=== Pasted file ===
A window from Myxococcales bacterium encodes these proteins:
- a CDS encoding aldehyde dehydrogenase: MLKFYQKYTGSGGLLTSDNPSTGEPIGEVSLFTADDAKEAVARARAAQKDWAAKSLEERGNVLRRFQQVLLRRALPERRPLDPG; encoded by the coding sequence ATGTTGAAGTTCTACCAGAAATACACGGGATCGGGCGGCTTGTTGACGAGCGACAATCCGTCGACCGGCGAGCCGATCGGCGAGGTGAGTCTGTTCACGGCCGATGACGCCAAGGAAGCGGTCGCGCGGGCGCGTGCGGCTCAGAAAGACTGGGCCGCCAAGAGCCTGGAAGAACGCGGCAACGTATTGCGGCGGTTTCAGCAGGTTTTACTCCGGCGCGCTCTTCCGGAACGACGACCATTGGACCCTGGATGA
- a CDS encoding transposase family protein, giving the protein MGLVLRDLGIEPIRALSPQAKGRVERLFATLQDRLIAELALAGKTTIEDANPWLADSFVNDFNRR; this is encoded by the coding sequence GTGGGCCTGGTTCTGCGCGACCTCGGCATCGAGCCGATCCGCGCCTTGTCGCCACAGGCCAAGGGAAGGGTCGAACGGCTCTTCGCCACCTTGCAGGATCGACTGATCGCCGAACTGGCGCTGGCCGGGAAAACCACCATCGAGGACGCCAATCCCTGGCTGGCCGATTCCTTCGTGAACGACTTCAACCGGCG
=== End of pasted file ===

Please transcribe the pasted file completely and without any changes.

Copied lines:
A window from Myxococcales bacterium encodes these proteins:
- a CDS encoding aldehyde dehydrogenase: MLKFYQKYTGSGGLLTSDNPSTGEPIGEVSLFTADDAKEAVARARAAQKDWAAKSLEERGNVLRRFQQVLLRRALPERRPLDPG; encoded by the coding sequence ATGTTGAAGTTCTACCAGAAATACACGGGATCGGGCGGCTTGTTGACGAGCGACAATCCGTCGACCGGCGAGCCGATCGGCGAGGTGAGTCTGTTCACGGCCGATGACGCCAAGGAAGCGGTCGCGCGGGCGCGTGCGGCTCAGAAAGACTGGGCCGCCAAGAGCCTGGAAGAACGCGGCAACGTATTGCGGCGGTTTCAGCAGGTTTTACTCCGGCGCGCTCTTCCGGAACGACGACCATTGGACCCTGGATGA
- a CDS encoding transposase family protein, giving the protein MGLVLRDLGIEPIRALSPQAKGRVERLFATLQDRLIAELALAGKTTIEDANPWLADSFVNDFNRR; this is encoded by the coding sequence GTGGGCCTGGTTCTGCGCGACCTCGGCATCGAGCCGATCCGCGCCTTGTCGCCACAGGCCAAGGGAAGGGTCGAACGGCTCTTCGCCACCTTGCAGGATCGACTGATCGCCGAACTGGCGCTGGCCGGGAAAACCACCATCGAGGACGCCAATCCCTGGCTGGCCGATTCCTTCGTGAACGACTTCAACCGGCG